Tablet Eye Privacy

There always seems to be a small wave of hysteria that ripples through our News Feeds each time Facebook makes any sort of change. The most recent of which focuses on something that we all hold dear: our privacy.

And despite our affinity for clicking “I agree to the Terms & Conditions” so haphazardly, we really do care about who sees our personal information.

That is why I am here to tell you – Facebook’s privacy policy that is to go into effect on January 1, 2015 is actually going to help you more than harm you.

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This is how:

Some of you may have heard about the changes from a privacy notice being shared by individuals through their statuses, which included the quote:  “I declare that my rights are attached to all my personal data, drawings, paintings, photos, texts etc…published on my profile. For commercial use of the foregoing my written consent is required at all times.”

Well, the truth is, publishing this as a status will never help keep your images safe in the first place. You really need to understand how to protect your images online and standard copyright laws to truly protect your assets.

As for your personal data, the Facebook privacy update is going to make it a lot clearer who can see anything that you are sharing, and what terms you are agreeing to when using third party apps on Facebook going forward.

Introducing: Privacy Basics

Announced in their corporate email, Privacy Basics is a new Facebook tool that will allow you to have more control over your privacy settings. It will give you a step-by-step tutorial to help understand what happens when you share a Facebook status, image, or video. It will tell you how you can designate who you share it with and manage statuses, photos, or videos that you may be tagged in by Friends.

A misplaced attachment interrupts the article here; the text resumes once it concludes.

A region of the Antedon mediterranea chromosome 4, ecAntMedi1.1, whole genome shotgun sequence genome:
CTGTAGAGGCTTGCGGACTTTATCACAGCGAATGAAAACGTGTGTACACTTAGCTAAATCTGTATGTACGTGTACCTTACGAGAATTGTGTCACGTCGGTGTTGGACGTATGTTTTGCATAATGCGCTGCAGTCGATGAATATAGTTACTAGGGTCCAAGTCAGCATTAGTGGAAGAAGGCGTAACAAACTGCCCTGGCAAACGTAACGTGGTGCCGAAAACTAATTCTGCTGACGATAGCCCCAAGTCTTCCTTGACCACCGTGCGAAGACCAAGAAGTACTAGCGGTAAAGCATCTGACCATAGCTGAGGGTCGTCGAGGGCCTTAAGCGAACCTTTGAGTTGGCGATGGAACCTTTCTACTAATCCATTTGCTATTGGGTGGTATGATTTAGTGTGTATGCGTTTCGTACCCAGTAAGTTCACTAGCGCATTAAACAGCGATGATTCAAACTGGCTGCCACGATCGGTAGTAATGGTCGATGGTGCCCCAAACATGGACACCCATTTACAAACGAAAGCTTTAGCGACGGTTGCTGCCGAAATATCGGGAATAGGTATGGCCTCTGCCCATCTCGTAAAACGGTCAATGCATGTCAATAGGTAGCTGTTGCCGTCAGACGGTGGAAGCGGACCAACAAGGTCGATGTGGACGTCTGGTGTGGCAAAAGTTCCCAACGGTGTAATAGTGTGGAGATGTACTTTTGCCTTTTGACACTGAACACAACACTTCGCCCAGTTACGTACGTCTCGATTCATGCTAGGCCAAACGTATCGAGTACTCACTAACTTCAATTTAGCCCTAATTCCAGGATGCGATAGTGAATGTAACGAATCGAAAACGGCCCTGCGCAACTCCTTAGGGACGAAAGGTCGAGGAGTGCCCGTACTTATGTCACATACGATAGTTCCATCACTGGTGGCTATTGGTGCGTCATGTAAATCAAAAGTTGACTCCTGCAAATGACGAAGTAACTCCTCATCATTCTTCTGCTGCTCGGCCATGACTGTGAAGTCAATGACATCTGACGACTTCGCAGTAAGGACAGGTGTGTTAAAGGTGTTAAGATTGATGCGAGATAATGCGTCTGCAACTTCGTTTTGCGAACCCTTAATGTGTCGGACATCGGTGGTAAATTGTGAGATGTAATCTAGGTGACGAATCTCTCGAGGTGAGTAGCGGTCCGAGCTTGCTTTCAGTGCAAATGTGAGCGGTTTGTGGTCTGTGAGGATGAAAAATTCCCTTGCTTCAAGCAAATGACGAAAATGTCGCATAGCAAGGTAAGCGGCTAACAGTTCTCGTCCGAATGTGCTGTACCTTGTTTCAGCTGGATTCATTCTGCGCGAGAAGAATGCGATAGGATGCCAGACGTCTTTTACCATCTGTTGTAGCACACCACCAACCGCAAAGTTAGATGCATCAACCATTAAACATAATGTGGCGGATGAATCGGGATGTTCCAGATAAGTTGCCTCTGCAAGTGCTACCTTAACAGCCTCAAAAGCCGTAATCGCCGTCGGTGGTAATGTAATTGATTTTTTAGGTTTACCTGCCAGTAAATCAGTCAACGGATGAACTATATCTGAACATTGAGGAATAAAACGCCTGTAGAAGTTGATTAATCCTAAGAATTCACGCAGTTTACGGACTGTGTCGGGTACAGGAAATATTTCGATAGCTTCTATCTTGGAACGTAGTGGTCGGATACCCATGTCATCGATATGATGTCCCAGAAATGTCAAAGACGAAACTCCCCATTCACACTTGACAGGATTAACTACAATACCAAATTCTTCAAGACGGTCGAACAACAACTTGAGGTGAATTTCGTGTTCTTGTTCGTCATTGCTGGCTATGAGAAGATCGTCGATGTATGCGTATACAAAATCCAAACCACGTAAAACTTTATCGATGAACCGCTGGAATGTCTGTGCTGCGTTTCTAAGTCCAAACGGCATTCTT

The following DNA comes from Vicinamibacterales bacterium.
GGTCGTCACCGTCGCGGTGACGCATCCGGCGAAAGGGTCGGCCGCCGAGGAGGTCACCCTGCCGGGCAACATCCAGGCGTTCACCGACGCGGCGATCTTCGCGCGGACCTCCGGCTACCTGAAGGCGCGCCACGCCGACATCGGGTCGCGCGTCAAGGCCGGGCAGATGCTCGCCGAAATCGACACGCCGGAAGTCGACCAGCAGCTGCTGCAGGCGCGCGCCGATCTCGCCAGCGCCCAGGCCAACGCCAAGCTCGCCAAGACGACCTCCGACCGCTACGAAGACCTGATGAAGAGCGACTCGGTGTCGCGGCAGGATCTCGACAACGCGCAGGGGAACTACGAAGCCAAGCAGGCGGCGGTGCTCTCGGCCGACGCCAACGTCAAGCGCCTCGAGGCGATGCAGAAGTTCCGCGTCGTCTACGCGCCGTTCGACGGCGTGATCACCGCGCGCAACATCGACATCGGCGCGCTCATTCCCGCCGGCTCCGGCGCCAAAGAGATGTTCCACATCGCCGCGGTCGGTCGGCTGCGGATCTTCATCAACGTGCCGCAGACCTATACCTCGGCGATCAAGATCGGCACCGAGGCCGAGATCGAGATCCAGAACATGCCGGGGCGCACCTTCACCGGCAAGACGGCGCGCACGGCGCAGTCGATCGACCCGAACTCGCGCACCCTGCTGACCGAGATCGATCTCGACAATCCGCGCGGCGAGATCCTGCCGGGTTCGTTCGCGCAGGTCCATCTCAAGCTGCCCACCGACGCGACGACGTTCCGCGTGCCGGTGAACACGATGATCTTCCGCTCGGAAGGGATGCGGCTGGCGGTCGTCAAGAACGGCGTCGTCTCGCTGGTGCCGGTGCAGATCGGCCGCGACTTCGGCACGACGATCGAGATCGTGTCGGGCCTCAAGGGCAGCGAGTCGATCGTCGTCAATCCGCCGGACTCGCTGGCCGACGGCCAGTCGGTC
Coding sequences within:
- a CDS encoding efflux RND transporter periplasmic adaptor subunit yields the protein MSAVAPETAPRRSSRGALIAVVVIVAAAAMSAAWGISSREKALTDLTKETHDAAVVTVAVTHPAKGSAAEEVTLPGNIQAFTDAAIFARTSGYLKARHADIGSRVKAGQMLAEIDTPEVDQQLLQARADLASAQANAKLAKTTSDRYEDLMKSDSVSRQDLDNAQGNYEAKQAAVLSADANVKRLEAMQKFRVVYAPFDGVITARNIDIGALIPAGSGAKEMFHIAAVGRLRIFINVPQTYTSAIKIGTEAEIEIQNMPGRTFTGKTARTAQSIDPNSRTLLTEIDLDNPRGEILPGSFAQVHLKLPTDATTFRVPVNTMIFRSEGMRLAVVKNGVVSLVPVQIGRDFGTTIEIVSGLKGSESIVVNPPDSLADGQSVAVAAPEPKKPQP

For example:

Privacy Basics Screenshot - Business Insider

(Image Source: Business Insider)

So instead of being a lengthy, fine-print, hard-to-read page of information, Facebook has turned their Policy Conditions into a type of “wizard” to make sure your privacy is on par with your level of comfort.

They have also taken this ability to control your privacy over to the world of ads. Previously, if you had opted out of ads on your desktop, it would not opt you out of those same ads on your mobile or tablet.

Voila! January 1st Facebook will fix this oversight and make sure if you don’t like what you see on one device, it won’t be shown to you on ANY device.

Seems like Facebook is being pretty helpful so far…let’s take a look at the bullet points we haven’t covered from their email regarding their policy “changes.”

Discover what’s going on around you: We’re updating our policies to explain how we get location information depending on the features you decide to use. Millions of people check into their favorite places and use optional features like Nearby Friends(currently only available in some regions). We’re working on ways to show you the most relevant information based on where you are and what your friends are up to. For example, in the future, if you decide to share where you are, you might see menus from restaurants nearby or updates from friends in the area.